In addition to the many benefits to homeschooling there are also many challenges to consider. Homeschooling requires a lot of patience and relies on the parent’s ability to teach their child. It is not every parent’s strength to teach their child. But there are many resources and curriculums available to assist parents. However, even with the best resources some personalities between parent and child may clash causing much unneeded stress on the parent/child relationship.

Parenting a child can be draining for parents. Parents who home school their children serve a dual role as caregiver and teacher and this can become even more overwhelming to parents. Parents may experience burnout from homeschooling and need a break from trying to perform both roles well. Depending on the school and team of teachers it may be more beneficial for parents to send their child to school. Schools often offer specialized services for children with special needs and a team of professionals available to give input. Jennifer shared that for her the challenge of home schooling was being both her son’s mom and teacher. Jennifer and her husband decided to enroll their son in public schools because they realized that he needed more than they could offer him. Fortunately, they were lucky to have a great school system with an amazing team willing to work at their son’s pace. She shared that the school has been “amazing with him and he has worked so hard! We can really see his growth.”


If parents have multiple children in the home, they may decide that homeschooling isn’t the best fit for all of the children. Parents may find that one child can cause extra stress to other children in the home and interfere with their success. If a child is frequently melting down or diverting attention away from his or her siblings, it may be beneficial to make different education plans based on what is best for each individual child.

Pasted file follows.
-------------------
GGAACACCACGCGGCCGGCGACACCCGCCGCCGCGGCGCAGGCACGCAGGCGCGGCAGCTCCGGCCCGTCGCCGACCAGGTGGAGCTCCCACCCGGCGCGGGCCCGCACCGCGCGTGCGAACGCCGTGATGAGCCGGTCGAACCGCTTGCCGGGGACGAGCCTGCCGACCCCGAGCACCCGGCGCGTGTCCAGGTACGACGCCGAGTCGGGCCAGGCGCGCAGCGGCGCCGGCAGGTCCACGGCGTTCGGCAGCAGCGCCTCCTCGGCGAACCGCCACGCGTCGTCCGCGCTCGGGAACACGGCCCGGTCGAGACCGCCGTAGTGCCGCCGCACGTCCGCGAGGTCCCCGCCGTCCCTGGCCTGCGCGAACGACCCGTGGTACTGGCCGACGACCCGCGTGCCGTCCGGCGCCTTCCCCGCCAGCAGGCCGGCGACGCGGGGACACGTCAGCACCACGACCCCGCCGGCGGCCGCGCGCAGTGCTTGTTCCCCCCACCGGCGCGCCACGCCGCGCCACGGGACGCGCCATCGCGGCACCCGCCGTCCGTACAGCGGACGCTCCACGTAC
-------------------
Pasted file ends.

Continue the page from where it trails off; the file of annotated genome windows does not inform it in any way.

Another challenge to homeschooling is that one parent has to be able to stay home during the day. Not all families are financially able to make this decision.  Even if one parent is financially able to stay home, they may not want to give up their job if it something they enjoy (or need to maintain their sanity). Children also benefit from socializing with their peers, so while there are many opportunities to join homeschool coops, recreational teams or volunteer in the community it may not be the best fit for all children and they may succeed more in a learning environment with their peers.


Making the decision to homeschool has to be right for the whole family. It may be something your family finds beneficial or it may be something that is beneficial for only a season or two or it may not fit your family at all. Crystal shared some insightful advice to parents considering homeschooling their child “I would say, do not let fear of not being enough stop you. I firmly believe you know your child better than anyone. You know what makes them tick, shutdown, what brings them joy, you know where they came from and how far they have come. There is so much flexibility to allow your child to grow a desire for learning. Homeschooling may be what’s best for this year and maybe it’s not what is best for next. I do not believe it’s an all or nothing type of choice.” Each family’s needs are unique and may even have their own set of pros and cons they need to consider. Whether you decide to only homeschool your child, home school your child for a season of their life or enroll them in public or private schools, consider all of the options available and choose what fits your child and family best.

Angela Simpson is an adoptive parent, social worker and adoption advocate. Angela is MLJ Adoptions’ Support Services Specialist and works with families throughout their adoption process. Angela and her husband have two sons and have just recently added a daughter to their family through adoption.